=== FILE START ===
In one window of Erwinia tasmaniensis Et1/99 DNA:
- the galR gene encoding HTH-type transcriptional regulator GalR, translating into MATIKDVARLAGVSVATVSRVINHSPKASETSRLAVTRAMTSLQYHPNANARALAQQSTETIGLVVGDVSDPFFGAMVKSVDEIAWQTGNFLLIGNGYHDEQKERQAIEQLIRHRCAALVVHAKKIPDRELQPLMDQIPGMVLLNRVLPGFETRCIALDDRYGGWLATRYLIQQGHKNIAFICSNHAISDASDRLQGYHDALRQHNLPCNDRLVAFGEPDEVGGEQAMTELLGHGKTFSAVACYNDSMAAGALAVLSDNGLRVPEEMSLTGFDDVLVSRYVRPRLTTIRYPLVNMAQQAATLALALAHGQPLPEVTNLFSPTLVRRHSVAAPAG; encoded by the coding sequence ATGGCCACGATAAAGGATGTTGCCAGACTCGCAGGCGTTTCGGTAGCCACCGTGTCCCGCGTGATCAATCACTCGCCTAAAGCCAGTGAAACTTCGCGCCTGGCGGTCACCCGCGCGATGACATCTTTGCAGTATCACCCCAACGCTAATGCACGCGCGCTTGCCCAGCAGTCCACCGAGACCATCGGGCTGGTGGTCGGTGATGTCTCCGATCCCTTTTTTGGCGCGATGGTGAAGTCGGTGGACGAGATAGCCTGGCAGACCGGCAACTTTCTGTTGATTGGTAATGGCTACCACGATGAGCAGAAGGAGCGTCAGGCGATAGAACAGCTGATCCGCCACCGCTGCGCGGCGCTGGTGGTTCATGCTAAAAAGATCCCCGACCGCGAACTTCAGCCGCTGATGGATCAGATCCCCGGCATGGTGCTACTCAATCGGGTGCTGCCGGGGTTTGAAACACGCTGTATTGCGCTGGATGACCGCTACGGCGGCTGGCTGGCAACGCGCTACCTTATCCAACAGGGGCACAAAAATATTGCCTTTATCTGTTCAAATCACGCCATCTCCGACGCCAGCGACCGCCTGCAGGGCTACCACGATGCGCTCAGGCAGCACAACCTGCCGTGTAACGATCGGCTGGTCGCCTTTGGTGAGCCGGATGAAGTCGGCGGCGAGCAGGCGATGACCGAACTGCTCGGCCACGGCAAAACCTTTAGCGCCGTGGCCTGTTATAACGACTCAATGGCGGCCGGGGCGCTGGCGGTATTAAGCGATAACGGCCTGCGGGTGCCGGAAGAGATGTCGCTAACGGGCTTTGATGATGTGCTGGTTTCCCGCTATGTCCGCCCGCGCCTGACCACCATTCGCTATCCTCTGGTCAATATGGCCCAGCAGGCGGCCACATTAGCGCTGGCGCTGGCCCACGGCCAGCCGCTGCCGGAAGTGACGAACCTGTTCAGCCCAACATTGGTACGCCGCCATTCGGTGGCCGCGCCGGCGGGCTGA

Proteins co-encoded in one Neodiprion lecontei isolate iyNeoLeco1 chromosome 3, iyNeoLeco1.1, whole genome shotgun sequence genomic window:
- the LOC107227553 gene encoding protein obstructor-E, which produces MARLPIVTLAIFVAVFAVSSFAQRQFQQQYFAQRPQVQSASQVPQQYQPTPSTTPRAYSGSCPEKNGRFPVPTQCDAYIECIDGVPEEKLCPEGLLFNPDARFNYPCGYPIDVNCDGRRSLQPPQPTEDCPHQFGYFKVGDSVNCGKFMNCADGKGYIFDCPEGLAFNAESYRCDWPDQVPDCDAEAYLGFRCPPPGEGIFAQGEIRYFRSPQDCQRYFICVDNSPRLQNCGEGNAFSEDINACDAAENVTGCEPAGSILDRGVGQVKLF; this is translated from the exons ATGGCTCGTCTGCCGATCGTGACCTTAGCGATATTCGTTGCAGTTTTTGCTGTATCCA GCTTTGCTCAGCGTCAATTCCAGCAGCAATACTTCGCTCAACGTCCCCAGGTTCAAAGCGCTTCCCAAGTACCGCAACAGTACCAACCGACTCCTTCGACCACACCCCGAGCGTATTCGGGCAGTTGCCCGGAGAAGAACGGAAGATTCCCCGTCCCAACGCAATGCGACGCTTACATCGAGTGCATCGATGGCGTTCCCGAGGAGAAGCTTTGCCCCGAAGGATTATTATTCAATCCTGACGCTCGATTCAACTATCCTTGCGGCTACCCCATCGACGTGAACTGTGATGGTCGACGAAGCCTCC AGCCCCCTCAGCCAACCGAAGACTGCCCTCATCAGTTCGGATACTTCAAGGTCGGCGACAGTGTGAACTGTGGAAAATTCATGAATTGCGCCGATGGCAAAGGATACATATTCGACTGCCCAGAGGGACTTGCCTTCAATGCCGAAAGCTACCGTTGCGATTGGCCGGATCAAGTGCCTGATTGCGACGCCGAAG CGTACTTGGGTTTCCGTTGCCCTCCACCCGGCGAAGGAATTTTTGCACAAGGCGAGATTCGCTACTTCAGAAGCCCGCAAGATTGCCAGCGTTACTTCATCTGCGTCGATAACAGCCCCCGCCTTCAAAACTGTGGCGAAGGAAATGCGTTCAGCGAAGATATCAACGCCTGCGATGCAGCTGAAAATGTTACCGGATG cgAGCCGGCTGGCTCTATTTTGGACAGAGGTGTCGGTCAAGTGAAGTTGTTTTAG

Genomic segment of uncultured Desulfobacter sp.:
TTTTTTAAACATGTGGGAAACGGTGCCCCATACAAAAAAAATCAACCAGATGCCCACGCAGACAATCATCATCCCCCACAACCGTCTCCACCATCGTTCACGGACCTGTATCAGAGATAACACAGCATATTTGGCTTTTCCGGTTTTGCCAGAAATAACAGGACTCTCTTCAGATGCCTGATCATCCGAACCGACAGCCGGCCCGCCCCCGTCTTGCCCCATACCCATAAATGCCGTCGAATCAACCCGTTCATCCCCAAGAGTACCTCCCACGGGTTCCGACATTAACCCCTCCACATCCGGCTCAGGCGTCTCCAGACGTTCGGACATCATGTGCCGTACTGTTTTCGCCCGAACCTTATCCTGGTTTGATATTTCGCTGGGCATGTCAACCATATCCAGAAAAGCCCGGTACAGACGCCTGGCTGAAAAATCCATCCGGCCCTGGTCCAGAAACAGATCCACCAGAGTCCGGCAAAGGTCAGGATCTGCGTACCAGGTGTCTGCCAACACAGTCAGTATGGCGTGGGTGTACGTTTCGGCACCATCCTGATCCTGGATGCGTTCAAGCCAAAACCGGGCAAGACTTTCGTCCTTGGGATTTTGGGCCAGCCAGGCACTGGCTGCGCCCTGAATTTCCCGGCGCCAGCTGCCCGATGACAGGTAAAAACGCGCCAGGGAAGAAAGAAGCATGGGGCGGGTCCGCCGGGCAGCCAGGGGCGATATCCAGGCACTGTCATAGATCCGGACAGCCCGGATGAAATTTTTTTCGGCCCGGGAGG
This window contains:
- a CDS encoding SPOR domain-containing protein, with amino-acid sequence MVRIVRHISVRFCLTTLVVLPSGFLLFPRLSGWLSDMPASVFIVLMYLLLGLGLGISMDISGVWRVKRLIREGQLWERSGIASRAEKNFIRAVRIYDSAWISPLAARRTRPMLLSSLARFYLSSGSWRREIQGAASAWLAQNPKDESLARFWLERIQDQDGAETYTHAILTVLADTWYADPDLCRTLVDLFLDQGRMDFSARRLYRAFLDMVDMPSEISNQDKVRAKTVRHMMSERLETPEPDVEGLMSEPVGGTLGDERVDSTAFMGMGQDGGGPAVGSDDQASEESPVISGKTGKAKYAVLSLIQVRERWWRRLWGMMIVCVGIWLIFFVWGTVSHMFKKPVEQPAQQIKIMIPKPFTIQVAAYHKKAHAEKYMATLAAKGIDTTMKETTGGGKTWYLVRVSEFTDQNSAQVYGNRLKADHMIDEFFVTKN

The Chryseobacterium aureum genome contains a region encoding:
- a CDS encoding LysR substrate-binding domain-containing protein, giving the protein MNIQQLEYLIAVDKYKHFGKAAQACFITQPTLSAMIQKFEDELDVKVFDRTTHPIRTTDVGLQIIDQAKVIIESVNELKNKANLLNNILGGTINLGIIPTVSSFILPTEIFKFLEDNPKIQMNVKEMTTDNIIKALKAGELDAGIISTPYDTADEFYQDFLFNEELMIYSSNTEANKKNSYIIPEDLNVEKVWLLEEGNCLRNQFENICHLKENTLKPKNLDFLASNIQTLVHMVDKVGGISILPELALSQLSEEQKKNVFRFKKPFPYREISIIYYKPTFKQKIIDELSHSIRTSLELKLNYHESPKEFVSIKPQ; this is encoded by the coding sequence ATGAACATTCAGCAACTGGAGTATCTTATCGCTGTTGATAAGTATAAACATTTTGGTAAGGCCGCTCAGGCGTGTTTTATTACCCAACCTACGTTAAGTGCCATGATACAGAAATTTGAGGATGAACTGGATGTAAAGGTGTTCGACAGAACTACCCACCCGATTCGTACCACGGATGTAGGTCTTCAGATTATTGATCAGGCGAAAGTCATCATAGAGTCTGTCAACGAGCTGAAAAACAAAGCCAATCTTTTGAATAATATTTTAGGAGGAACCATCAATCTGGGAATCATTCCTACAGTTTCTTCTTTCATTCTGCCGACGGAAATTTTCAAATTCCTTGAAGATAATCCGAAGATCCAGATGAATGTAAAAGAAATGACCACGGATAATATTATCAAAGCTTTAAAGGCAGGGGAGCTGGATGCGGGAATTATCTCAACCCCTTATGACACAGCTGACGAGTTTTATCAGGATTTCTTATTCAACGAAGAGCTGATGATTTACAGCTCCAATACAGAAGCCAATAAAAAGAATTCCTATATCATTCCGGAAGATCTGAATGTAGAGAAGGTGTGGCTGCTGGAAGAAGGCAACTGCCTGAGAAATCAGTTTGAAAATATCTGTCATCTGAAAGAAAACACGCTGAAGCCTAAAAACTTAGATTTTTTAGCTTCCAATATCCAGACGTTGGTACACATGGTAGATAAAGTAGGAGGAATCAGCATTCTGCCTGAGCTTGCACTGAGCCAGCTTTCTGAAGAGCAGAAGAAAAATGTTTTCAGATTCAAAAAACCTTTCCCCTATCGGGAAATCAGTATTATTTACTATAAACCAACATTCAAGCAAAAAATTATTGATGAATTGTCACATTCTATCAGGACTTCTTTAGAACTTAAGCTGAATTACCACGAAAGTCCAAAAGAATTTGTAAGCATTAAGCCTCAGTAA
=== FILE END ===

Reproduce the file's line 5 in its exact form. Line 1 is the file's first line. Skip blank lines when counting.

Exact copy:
Genomic segment of uncultured Desulfobacter sp.: